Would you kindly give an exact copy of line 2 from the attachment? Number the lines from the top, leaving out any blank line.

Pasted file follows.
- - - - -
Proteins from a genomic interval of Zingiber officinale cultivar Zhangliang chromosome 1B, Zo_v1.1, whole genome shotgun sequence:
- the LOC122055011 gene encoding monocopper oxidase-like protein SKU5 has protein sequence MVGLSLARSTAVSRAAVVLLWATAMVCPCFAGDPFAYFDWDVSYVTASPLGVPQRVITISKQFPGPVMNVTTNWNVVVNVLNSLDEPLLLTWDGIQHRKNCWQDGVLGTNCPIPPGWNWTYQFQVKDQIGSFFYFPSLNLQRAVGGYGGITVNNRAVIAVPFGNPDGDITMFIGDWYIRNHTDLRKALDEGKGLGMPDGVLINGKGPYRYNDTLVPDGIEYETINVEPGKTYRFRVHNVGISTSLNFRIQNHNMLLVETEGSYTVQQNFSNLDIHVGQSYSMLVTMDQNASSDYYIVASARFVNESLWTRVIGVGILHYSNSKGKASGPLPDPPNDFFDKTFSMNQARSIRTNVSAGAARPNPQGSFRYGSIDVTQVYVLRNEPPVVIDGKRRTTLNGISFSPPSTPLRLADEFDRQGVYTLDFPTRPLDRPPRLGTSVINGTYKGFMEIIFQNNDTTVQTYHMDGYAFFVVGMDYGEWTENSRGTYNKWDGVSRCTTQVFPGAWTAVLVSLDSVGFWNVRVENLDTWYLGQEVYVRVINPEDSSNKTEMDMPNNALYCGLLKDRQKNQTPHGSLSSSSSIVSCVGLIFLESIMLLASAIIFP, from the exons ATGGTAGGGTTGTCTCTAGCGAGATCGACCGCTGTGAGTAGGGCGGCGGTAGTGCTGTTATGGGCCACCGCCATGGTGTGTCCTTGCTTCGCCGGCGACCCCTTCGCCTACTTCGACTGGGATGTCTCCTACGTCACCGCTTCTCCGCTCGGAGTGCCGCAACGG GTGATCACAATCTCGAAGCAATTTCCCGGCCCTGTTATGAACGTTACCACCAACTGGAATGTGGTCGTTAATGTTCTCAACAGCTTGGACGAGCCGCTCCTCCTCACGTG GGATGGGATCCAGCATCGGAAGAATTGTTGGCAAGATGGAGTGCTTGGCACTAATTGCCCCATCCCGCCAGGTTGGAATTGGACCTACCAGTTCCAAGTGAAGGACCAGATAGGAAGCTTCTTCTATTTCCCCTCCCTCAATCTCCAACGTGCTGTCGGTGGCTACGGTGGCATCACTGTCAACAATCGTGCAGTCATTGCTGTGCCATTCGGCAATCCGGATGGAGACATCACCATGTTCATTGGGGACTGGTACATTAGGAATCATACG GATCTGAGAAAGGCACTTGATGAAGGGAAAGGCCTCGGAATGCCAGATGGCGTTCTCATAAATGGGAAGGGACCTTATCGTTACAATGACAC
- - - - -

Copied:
- the LOC122055011 gene encoding monocopper oxidase-like protein SKU5 has protein sequence MVGLSLARSTAVSRAAVVLLWATAMVCPCFAGDPFAYFDWDVSYVTASPLGVPQRVITISKQFPGPVMNVTTNWNVVVNVLNSLDEPLLLTWDGIQHRKNCWQDGVLGTNCPIPPGWNWTYQFQVKDQIGSFFYFPSLNLQRAVGGYGGITVNNRAVIAVPFGNPDGDITMFIGDWYIRNHTDLRKALDEGKGLGMPDGVLINGKGPYRYNDTLVPDGIEYETINVEPGKTYRFRVHNVGISTSLNFRIQNHNMLLVETEGSYTVQQNFSNLDIHVGQSYSMLVTMDQNASSDYYIVASARFVNESLWTRVIGVGILHYSNSKGKASGPLPDPPNDFFDKTFSMNQARSIRTNVSAGAARPNPQGSFRYGSIDVTQVYVLRNEPPVVIDGKRRTTLNGISFSPPSTPLRLADEFDRQGVYTLDFPTRPLDRPPRLGTSVINGTYKGFMEIIFQNNDTTVQTYHMDGYAFFVVGMDYGEWTENSRGTYNKWDGVSRCTTQVFPGAWTAVLVSLDSVGFWNVRVENLDTWYLGQEVYVRVINPEDSSNKTEMDMPNNALYCGLLKDRQKNQTPHGSLSSSSSIVSCVGLIFLESIMLLASAIIFP, from the exons ATGGTAGGGTTGTCTCTAGCGAGATCGACCGCTGTGAGTAGGGCGGCGGTAGTGCTGTTATGGGCCACCGCCATGGTGTGTCCTTGCTTCGCCGGCGACCCCTTCGCCTACTTCGACTGGGATGTCTCCTACGTCACCGCTTCTCCGCTCGGAGTGCCGCAACGG GTGATCACAATCTCGAAGCAATTTCCCGGCCCTGTTATGAACGTTACCACCAACTGGAATGTGGTCGTTAATGTTCTCAACAGCTTGGACGAGCCGCTCCTCCTCACGTG GGATGGGATCCAGCATCGGAAGAATTGTTGGCAAGATGGAGTGCTTGGCACTAATTGCCCCATCCCGCCAGGTTGGAATTGGACCTACCAGTTCCAAGTGAAGGACCAGATAGGAAGCTTCTTCTATTTCCCCTCCCTCAATCTCCAACGTGCTGTCGGTGGCTACGGTGGCATCACTGTCAACAATCGTGCAGTCATTGCTGTGCCATTCGGCAATCCGGATGGAGACATCACCATGTTCATTGGGGACTGGTACATTAGGAATCATACG GATCTGAGAAAGGCACTTGATGAAGGGAAAGGCCTCGGAATGCCAGATGGCGTTCTCATAAATGGGAAGGGACCTTATCGTTACAATGACAC